Can ‘The Hobbit’ and 48fps Change the Way We Watch Movies?
Today at CinemaCon, Warner Bros. and Peter Jackson premiered 10 minutes of footage from 'The Hobbit,' shown in the new 48 frames-per-second (fps) 3D method of filmmaking, a technique Jackson and friend James Cameron have championed as the next generation of moviegoing.
Today's reactions to the 48fps have been vocal and varied, from those focusing on the footage of 'The Hobbit' itself, to others complaining about the look of 48fps, which doubles the frame rate of the industry standard 24fps.
'The Hobbit' is the first film to use this new technology, and MarketWatch reports that in a pre-recorded introduction for the footage Jackson explained his interest in the technology and why he believes it's superior:
Shooting and projecting at 48 fps gives you the illusion that a hole has been cut in the wall of the cinema, and you're watching the story unfold with a heightened sense of reality. It's terrific for 3D; I've looked at the 48 fps dailies for 'The Hobbit: An Unexpected Journey' in 3D for over a year now, and with the reduction in strobing and flicker, it is a much more gentle experience on your eyes. 48 fps is not just limited to 3D. A film shot in 48 fps looks fantastic when projected in 2D, and converts well to 24 fps as well.
Basically, 48fps is more akin to how the human eye perceives the world, providing a film experience that feels more like "reality" instead of watching a movie. Some HD televisions use higher frame rates, eliminating blur, which many contend is a problem: not everything in the real world is presented to your vision with clarity -- when your eye focuses on something, other things in the background tend to blur, creating a foreground/background effect.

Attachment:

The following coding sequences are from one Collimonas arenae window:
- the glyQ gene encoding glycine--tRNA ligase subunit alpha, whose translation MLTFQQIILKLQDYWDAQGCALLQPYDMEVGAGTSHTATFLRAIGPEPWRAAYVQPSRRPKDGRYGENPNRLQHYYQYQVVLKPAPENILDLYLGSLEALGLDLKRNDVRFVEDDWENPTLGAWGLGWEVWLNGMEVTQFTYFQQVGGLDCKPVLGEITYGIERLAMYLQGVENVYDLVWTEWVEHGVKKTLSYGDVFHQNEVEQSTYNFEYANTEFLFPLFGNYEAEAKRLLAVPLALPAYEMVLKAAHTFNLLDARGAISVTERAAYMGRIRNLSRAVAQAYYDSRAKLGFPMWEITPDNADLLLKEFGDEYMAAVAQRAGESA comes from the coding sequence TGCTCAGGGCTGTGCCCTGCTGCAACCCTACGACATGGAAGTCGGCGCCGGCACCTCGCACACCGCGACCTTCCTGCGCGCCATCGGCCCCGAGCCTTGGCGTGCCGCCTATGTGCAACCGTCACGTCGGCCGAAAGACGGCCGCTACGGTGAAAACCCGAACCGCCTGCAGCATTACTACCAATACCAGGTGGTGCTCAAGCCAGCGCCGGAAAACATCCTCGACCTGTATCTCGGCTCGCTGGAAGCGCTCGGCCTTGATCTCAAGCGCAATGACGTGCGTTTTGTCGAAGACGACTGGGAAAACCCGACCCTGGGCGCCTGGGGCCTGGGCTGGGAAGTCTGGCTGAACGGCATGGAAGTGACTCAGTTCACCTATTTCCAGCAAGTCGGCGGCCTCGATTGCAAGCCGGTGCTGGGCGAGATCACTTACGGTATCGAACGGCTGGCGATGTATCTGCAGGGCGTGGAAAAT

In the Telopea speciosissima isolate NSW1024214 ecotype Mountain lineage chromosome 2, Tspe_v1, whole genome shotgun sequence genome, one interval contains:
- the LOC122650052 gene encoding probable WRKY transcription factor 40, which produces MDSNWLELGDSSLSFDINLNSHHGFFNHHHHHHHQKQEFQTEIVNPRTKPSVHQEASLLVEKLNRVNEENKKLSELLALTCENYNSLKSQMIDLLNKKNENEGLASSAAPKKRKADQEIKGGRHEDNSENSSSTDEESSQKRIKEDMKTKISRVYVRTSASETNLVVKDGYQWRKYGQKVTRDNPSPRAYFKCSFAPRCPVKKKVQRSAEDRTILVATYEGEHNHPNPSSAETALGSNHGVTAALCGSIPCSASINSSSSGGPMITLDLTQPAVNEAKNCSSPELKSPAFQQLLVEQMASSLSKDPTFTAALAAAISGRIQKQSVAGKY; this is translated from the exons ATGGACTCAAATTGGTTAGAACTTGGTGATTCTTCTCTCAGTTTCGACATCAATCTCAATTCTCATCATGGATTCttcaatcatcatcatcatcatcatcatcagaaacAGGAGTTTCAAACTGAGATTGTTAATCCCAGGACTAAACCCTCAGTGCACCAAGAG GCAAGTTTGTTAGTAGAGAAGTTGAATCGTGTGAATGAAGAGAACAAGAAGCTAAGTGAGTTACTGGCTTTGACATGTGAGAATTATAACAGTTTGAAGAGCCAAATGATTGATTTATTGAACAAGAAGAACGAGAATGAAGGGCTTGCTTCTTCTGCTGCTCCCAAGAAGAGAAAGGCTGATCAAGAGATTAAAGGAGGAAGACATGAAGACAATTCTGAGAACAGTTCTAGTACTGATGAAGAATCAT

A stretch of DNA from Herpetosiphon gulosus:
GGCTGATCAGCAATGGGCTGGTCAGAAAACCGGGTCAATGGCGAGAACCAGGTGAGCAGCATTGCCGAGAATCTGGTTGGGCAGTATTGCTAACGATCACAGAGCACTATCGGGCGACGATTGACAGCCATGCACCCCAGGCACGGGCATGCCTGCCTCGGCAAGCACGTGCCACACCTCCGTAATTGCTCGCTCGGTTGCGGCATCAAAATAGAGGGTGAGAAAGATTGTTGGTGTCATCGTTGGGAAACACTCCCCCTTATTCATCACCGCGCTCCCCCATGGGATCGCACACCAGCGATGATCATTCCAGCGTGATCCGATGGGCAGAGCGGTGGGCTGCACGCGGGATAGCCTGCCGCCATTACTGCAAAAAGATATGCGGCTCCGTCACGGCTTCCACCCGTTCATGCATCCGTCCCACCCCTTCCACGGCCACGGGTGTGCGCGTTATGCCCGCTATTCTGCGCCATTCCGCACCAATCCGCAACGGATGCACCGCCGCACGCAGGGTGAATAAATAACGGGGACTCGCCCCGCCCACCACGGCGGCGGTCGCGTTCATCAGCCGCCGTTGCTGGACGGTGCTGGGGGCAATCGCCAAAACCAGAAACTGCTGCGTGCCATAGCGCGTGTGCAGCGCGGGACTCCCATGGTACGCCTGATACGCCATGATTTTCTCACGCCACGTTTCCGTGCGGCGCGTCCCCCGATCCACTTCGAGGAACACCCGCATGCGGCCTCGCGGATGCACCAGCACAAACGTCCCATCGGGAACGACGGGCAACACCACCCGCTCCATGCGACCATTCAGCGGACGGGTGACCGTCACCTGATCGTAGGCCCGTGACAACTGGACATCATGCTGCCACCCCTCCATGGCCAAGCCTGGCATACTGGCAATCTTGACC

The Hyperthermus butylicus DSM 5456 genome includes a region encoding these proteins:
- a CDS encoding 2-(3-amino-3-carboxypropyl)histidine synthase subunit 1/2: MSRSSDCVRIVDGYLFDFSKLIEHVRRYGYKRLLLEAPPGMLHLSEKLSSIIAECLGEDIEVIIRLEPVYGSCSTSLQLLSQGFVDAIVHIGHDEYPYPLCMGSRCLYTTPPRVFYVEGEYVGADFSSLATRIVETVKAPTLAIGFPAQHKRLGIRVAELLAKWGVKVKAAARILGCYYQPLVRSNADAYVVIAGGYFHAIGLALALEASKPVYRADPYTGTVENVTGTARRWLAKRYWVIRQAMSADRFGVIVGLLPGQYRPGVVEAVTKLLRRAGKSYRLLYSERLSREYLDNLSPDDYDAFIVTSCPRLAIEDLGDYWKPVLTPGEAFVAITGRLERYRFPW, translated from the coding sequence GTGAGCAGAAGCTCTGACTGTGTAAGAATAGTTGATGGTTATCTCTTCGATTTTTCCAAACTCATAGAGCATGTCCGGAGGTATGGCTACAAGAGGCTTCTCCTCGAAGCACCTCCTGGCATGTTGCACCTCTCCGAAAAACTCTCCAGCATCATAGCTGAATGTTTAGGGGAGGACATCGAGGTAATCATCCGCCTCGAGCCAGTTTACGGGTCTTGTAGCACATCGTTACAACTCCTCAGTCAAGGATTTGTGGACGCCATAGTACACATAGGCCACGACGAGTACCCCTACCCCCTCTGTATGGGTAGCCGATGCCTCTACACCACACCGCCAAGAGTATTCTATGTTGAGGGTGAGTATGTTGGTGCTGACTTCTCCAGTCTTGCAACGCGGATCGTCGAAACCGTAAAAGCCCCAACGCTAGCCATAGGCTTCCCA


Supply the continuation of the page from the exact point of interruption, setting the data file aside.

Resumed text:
While the flexibility of the technology seems interesting with its ability to project in 2D and covert to 24fps, 48fps has the major problem of looking like video, which we've been trained to believe looks "cheap" in comparison to film. For a frame of reference, think of the distinct look of a soap opera. Most soap operas on television are shot on video, which carries with it a certain level of definition and clarity that you don't find with film.
Since we weren't there to see the footage ourselves, we took to Twitter to see what our colleagues were saying about today's presentation.
Josh Dickey of Variety and Steven Weintraub of Collider both noted that while they enjoyed the footage, 48fps is going to be a big change that not everyone will be on board with. With such a distinct visual change, if 48fps were to become the standard it would take time for audiences to acclimate.
Since 'The Hobbit' is the first film to use this emergent technology, it's difficult to say whether other filmmakers will follow suit. As Mike Bracken notes in this piece at Movies.com, the cost for theater chains to upgrade their projectors could come in at about $10,000 per projector. It's likely that the cost could be passed down to consumers, resulting in higher ticket prices. We already pay extra to see a film in 3D -- would we pay even more for a film with a higher frame rate? Would audiences embrace the technology?
Devin Faraci of Badass Digest commented, "'The Hobbit,' frankly, did not look cinematic," and followed that up with, "Listening to CinemaCon people - theater owners - this 48fps demo sold NOBODY."
Amy Nicholson of Box Office Magazine says, "'The Hobbit' footage reminded me of watching 'Better Off Dead' on a hi-def tv. It's better, yet worse. But I think it'll look great by release."
Weintraub later added, "48fps makes it look like you're almost watching real life [and] not a movie. It's a massive change. Positive is the 3D has much less eye strain."
The biggest issue after the 48fps presentation seems to be the "reality" feel of the footage, and for a high fantasy film, that can be problematic. People flock to the theater to escape reality for a couple of hours, not feel like that fiction has become real. It's a tricky conceit as filmmakers are constantly looking for ways to innovate the filmmaking process to excite audiences, but is making a movie that looks like a soap opera or, as Faraci says, "behind the scenes video footage," the way to go?
We'll find out on December 14 when 'The Hobbit: An Unexpected Journey" hits theaters.